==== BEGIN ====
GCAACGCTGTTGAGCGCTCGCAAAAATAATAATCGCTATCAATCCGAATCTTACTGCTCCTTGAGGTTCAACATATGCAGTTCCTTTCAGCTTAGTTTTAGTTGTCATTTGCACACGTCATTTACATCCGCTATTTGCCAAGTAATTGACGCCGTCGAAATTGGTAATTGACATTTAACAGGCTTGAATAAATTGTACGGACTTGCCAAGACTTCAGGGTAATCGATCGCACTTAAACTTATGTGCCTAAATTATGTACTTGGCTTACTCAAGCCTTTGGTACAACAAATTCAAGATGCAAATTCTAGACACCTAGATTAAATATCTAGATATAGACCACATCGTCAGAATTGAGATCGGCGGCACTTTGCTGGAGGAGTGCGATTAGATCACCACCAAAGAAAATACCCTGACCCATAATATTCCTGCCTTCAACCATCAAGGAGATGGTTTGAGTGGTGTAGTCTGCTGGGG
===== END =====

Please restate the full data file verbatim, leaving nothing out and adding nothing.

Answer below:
GCAACGCTGTTGAGCGCTCGCAAAAATAATAATCGCTATCAATCCGAATCTTACTGCTCCTTGAGGTTCAACATATGCAGTTCCTTTCAGCTTAGTTTTAGTTGTCATTTGCACACGTCATTTACATCCGCTATTTGCCAAGTAATTGACGCCGTCGAAATTGGTAATTGACATTTAACAGGCTTGAATAAATTGTACGGACTTGCCAAGACTTCAGGGTAATCGATCGCACTTAAACTTATGTGCCTAAATTATGTACTTGGCTTACTCAAGCCTTTGGTACAACAAATTCAAGATGCAAATTCTAGACACCTAGATTAAATATCTAGATATAGACCACATCGTCAGAATTGAGATCGGCGGCACTTTGCTGGAGGAGTGCGATTAGATCACCACCAAAGAAAATACCCTGACCCATAATATTCCTGCCTTCAACCATCAAGGAGATGGTTTGAGTGGTGTAGTCTGCTGGGG